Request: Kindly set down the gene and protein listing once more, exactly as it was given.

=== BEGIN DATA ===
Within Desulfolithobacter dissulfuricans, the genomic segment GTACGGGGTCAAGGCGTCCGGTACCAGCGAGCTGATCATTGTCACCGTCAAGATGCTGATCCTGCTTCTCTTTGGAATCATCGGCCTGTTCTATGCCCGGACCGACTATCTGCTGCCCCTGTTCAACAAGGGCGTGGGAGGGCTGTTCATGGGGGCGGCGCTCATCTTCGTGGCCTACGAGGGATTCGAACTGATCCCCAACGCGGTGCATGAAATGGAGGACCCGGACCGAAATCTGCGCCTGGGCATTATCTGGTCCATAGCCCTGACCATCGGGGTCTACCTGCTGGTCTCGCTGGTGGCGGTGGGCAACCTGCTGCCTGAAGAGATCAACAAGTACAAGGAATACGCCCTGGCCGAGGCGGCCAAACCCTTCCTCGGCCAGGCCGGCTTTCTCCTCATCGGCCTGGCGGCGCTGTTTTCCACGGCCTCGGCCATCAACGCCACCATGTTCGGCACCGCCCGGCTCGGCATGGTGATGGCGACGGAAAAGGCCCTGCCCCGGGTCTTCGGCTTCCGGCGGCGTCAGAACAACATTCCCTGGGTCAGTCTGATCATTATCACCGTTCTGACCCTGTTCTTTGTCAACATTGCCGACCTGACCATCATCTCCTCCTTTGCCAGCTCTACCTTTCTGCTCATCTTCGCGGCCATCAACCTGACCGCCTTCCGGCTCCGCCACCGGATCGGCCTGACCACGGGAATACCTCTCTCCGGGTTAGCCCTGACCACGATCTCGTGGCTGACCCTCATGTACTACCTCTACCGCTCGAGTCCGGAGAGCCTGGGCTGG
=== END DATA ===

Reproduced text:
Within Desulfolithobacter dissulfuricans, the genomic segment GTACGGGGTCAAGGCGTCCGGTACCAGCGAGCTGATCATTGTCACCGTCAAGATGCTGATCCTGCTTCTCTTTGGAATCATCGGCCTGTTCTATGCCCGGACCGACTATCTGCTGCCCCTGTTCAACAAGGGCGTGGGAGGGCTGTTCATGGGGGCGGCGCTCATCTTCGTGGCCTACGAGGGATTCGAACTGATCCCCAACGCGGTGCATGAAATGGAGGACCCGGACCGAAATCTGCGCCTGGGCATTATCTGGTCCATAGCCCTGACCATCGGGGTCTACCTGCTGGTCTCGCTGGTGGCGGTGGGCAACCTGCTGCCTGAAGAGATCAACAAGTACAAGGAATACGCCCTGGCCGAGGCGGCCAAACCCTTCCTCGGCCAGGCCGGCTTTCTCCTCATCGGCCTGGCGGCGCTGTTTTCCACGGCCTCGGCCATCAACGCCACCATGTTCGGCACCGCCCGGCTCGGCATGGTGATGGCGACGGAAAAGGCCCTGCCCCGGGTCTTCGGCTTCCGGCGGCGTCAGAACAACATTCCCTGGGTCAGTCTGATCATTATCACCGTTCTGACCCTGTTCTTTGTCAACATTGCCGACCTGACCATCATCTCCTCCTTTGCCAGCTCTACCTTTCTGCTCATCTTCGCGGCCATCAACCTGACCGCCTTCCGGCTCCGCCACCGGATCGGCCTGACCACGGGAATACCTCTCTCCGGGTTAGCCCTGACCACGATCTCGTGGCTGACCCTCATGTACTACCTCTACCGCTCGAGTCCGGAGAGCCTGGGCTGG